Eventually, after poring over my failed connection logs for a couple of days, the techies divined that, for some reason, the 'virtual adapter' tool that is a key part of their software bundle was failing to operate on my computer (even when enabled; and it was reverting to 'disabled' every time I rebooted).
Utterly flummoxed by this problem, they offered me a 'remote access' session during which one of their team would get online to poke around inside my computer to fix the problem.
I was heartened by this. Very concerned customer service. An end to my difficulties was surely now in sight.
I had thought that the girl I'd been corresponding with about this by e-mail all week - and who was thus well-versed in the nature of the problem, and what we'd already tried as a fix - was offering to do this herself. But in fact, immediately after making the offer, she went silent on me. For two full days, I heard nothing more, got no further replies to e-mails to the helpdesk (up till then, they'd mostly been getting back to me within the hour, if not within minutes). Vexing.
Finally, a guy got assigned to the job. He didn't endear himself to me by ignoring all the times I'd said I'd be available to join such a 'remote access' session (which his colleague had asked me to submit), and instead telling me what times he'd be available - which, since he was working a day-shift in the States, were both in the middle of the night for me. Worse, neither of these times was immediately clear to me, since he'd used some garbled version of time difference notation that appeared to be stating the time at GMT rather than the time difference from GMT (and it really wouldn't be rocket science for him to have worked out what that was in my local time). Even worse, the first of these suggested times had already passed by the time I received his e-mail. I think, in fact, it had already passed when he sent the e-mail. He claimed he sent it with a couple of hours' warning (completely inadequate for a late-evening appointment!), but it didn't show up in my Inbox until the following morning; and I had in fact checked my e-mail late the night before as well, long after he claimed he'd sent it. So, basically, the only option he was giving me, at very short notice, was the middle of Friday evening. I said 'no'. Now that he'd been assigned the case, this dude seemed strangely determined to see it through... even though he wasn't working over the weekend. At least he booked me for first thing on Monday... which, unfortunately, was again in the middle of the evening for me here in Beijing. (I believe Witopia's 'Help' service is supposed to be 24/7, so I don't get why they've assigned me a guy who only works weekdays, and is in the wrong timezone to be much use to me.)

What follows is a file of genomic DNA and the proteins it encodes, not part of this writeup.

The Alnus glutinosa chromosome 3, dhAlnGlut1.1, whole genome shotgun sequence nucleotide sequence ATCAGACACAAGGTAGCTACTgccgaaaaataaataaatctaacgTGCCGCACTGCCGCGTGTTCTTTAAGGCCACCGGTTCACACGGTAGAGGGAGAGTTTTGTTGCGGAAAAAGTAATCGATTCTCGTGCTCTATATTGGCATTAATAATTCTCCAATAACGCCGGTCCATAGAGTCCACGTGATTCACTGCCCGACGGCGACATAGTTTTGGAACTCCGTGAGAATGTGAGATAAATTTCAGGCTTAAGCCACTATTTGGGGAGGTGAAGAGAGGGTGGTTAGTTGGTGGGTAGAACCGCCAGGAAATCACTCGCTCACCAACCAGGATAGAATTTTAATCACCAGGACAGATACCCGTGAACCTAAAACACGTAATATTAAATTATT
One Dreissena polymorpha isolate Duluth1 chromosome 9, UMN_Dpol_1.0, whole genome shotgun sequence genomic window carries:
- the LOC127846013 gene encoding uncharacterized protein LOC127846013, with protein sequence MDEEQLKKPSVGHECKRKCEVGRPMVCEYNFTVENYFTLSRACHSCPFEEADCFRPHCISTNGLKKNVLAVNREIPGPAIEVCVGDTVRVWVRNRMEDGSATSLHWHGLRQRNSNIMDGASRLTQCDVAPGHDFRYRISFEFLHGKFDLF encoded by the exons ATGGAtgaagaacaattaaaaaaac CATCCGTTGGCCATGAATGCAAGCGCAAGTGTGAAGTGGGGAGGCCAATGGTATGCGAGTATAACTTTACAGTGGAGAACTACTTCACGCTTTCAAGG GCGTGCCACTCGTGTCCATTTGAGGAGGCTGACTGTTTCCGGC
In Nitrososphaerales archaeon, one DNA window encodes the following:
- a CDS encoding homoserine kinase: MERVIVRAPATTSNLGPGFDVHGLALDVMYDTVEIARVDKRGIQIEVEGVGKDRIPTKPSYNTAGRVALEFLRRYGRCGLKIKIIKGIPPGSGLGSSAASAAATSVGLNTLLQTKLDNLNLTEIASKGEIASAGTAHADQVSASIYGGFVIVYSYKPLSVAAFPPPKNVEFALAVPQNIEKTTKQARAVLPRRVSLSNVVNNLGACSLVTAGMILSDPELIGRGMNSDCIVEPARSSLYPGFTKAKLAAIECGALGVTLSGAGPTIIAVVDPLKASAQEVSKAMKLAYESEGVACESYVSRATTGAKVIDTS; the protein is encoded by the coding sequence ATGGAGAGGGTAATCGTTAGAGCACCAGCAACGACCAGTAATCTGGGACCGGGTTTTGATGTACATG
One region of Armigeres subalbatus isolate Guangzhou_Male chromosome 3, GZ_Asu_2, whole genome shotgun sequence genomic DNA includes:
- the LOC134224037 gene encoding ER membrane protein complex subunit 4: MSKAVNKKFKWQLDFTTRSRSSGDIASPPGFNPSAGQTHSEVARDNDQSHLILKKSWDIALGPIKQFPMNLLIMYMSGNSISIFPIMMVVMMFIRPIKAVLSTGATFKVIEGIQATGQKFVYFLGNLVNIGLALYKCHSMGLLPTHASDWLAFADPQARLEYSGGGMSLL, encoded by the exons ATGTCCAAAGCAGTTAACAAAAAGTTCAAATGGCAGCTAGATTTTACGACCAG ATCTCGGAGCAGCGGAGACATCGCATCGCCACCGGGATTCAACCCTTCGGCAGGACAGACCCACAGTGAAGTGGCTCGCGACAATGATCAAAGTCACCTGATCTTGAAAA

Can you guess what happened next?? I bet you can't!
[I'll delay the denouement of this story for a few days (well, it's NOT OVER yet!!), to see if any passing IT bods would like to speculate on the cause of the problem with the VPN adapter... or ponder how spectacularly the Witopia guy failed to solve it.
John, one of my most regular commenters over the past year or two but on a bit of a break recently, has shown himself to be quite a computer nerd in the past. Now would be a felicitous moment for you to emerge from your hibernation, sir.]